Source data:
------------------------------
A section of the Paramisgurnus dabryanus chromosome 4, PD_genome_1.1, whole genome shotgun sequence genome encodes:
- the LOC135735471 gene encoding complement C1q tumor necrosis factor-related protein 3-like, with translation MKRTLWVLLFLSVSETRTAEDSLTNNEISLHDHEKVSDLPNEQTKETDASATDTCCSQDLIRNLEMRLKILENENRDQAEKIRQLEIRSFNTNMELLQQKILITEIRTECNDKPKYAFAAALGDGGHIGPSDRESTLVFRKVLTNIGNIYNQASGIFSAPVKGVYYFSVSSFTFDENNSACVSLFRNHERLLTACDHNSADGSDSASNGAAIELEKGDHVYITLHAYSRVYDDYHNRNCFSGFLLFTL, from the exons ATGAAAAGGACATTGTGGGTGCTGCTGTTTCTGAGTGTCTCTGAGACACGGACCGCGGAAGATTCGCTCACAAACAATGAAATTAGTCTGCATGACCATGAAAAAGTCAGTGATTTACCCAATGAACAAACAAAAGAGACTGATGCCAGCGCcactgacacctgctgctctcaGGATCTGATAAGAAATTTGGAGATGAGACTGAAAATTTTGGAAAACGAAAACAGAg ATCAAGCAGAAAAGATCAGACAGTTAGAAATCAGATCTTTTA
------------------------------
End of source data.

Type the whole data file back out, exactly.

A section of the Paramisgurnus dabryanus chromosome 4, PD_genome_1.1, whole genome shotgun sequence genome encodes:
- the LOC135735471 gene encoding complement C1q tumor necrosis factor-related protein 3-like, with translation MKRTLWVLLFLSVSETRTAEDSLTNNEISLHDHEKVSDLPNEQTKETDASATDTCCSQDLIRNLEMRLKILENENRDQAEKIRQLEIRSFNTNMELLQQKILITEIRTECNDKPKYAFAAALGDGGHIGPSDRESTLVFRKVLTNIGNIYNQASGIFSAPVKGVYYFSVSSFTFDENNSACVSLFRNHERLLTACDHNSADGSDSASNGAAIELEKGDHVYITLHAYSRVYDDYHNRNCFSGFLLFTL, from the exons ATGAAAAGGACATTGTGGGTGCTGCTGTTTCTGAGTGTCTCTGAGACACGGACCGCGGAAGATTCGCTCACAAACAATGAAATTAGTCTGCATGACCATGAAAAAGTCAGTGATTTACCCAATGAACAAACAAAAGAGACTGATGCCAGCGCcactgacacctgctgctctcaGGATCTGATAAGAAATTTGGAGATGAGACTGAAAATTTTGGAAAACGAAAACAGAg ATCAAGCAGAAAAGATCAGACAGTTAGAAATCAGATCTTTTA